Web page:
This talk will discuss the progress of an on-going project that strives to take down the barrier between the two categories, by crafting a framework for acquiring simple top-k indexes with excellent performance guarantees - namely, small and sweet. This is achieved with reductions that produce top-k indexes automatically from the existing data structures for conventional reporting queries on unweighted elements (i.e., finding all elements satisfying a predicate), and/or the existing data structures on top-1 queries. Our reductions promise nearly no performance deterioration with respect to those existing structures, are general enough to be applicable to a huge variety of top-k problems, and work in both the external memory model and the RAM model.
https://drops.dagstuhl.de/storage/00lipics/lipics-vol048-icdt2016/LIPIcs.ICDT.2016.3/LIPIcs.ICDT.2016.3.pdf
Data Structures
Top-k
External Memory
RAM
Reductions
eng
Schloss Dagstuhl – Leibniz-Zentrum für Informatik
Leibniz International Proceedings in Informatics
1868-8969
2016-03-14
48
4:1
4:12
10.4230/LIPIcs.ICDT.2016.4
article
New Algorithms for Heavy Hitters in Data Streams (Invited Talk)
Woodruff, David P.
An old and fundamental problem in databases and data streams is that of finding the heavy hitters, also known as the top-k, most popular items, frequent items, elephants, or iceberg queries. There are several variants of this problem, which quantify what it means for an item to be frequent, including what are known as the l_1-heavy hitters and l_2-heavy hitters. There are a number of algorithmic solutions for these problems, starting with the work of Misra and Gries, as well as the CountMin and CountSketch data structures, among others.
In this paper (accompanying an invited talk) we cover several recent results developed in this area, which improve upon the classical solutions to these problems. In particular, we develop new algorithms for finding l_1-heavy hitters and l_2-heavy hitters, with significantly less memory required than what was known, and which are optimal in a number of parameter regimes.
https://drops.dagstuhl.de/storage/00lipics/lipics-vol048-icdt2016/LIPIcs.ICDT.2016.4/LIPIcs.ICDT.2016.4.pdf
data streams
heavy hitters
eng
Schloss Dagstuhl – Leibniz-Zentrum für Informatik
Leibniz International Proceedings in Informatics
1868-8969
2016-03-14
48
5:1
5:18
10.4230/LIPIcs.ICDT.2016.5
article
Beyond Well-designed SPARQL
Kaminski, Mark
Kostylev, Egor V.
SPARQL is the standard query language for RDF data. The distinctive feature of SPARQL is the OPTIONAL operator, which allows for partial answers when complete answers are not available due to lack of information. However, optional matching is computationally expensive - query answering is PSPACE-complete. The well-designed fragment of SPARQL achieves much better computational properties by restricting the use of optional matching - query answering becomes coNP-complete. However, well-designed SPARQL captures far from all real-life queries - in fact, only about half of the queries over DBpedia that use OPTIONAL are well-designed.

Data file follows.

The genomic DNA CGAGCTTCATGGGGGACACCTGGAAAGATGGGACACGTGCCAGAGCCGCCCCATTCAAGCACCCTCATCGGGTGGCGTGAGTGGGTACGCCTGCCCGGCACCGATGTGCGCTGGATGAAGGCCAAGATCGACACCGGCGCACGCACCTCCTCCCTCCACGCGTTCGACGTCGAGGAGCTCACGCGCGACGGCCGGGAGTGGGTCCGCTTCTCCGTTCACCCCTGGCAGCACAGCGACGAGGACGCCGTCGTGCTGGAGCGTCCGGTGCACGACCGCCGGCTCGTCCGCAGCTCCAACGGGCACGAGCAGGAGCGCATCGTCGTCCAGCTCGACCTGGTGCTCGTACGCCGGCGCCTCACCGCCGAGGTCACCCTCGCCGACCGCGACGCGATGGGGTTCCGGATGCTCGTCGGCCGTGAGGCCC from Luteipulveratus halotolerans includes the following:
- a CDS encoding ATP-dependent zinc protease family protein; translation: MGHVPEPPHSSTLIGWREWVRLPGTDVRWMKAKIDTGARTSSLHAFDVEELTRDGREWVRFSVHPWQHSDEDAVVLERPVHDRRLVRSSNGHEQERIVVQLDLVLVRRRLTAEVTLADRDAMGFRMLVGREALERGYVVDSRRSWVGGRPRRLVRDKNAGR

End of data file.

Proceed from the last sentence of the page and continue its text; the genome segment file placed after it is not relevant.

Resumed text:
In the present paper, we study queries outside of well-designed SPARQL. We introduce the class of weakly well-designed queries that subsumes well-designed queries and includes most common meaningful non-well-designed queries: our analysis shows that the new fragment captures about 99% of DBpedia queries with OPTIONAL. At the same time, query answering for weakly well-designed SPARQL remains coNP-complete, and our fragment is in a certain sense maximal for this complexity. We show that the fragment's expressive power is strictly in-between well-designed and full SPARQL. Finally, we provide an intuitive normal form for weakly well-designed queries and study the complexity of containment and equivalence.
https://drops.dagstuhl.de/storage/00lipics/lipics-vol048-icdt2016/LIPIcs.ICDT.2016.5/LIPIcs.ICDT.2016.5.pdf
RDF
Query languages
SPARQL
Optional matching
eng
Schloss Dagstuhl – Leibniz-Zentrum für Informatik
Leibniz International Proceedings in Informatics
1868-8969
2016-03-14
48
6:1
6:17
10.4230/LIPIcs.ICDT.2016.6
article
A Framework for Estimating Stream Expression Cardinalities
Dasgupta, Anirban
Lang, Kevin J.
Rhodes, Lee
Thaler, Justin
Given m distributed data streams A_1,..., A_m, we consider the problem of estimating the number of unique identifiers in streams defined by set expressions over A_1,..., A_m. We identify a broad class of algorithms for solving this problem, and show that the estimators output by any algorithm in this class are perfectly unbiased and satisfy strong variance bounds. Our analysis unifies and generalizes a variety of earlier results in the literature. To demonstrate its generality, we describe several novel sampling algorithms in our class, and show that they achieve a novel tradeoff between accuracy, space usage, update speed, and applicability.
https://drops.dagstuhl.de/storage/00lipics/lipics-vol048-icdt2016/LIPIcs.ICDT.2016.6/LIPIcs.ICDT.2016.6.pdf
sketching
data stream algorithms
mergeability
distinct elements
set operations
eng
Schloss Dagstuhl – Leibniz-Zentrum für Informatik
Leibniz International Proceedings in Informatics
1868-8969
2016-03-14
48
7:1
7:19
10.4230/LIPIcs.ICDT.2016.7
article
Declarative Probabilistic Programming with Datalog
Barany, Vince
ten Cate, Balder
Kimelfeld, Benny
Olteanu, Dan
Vagena, Zografoula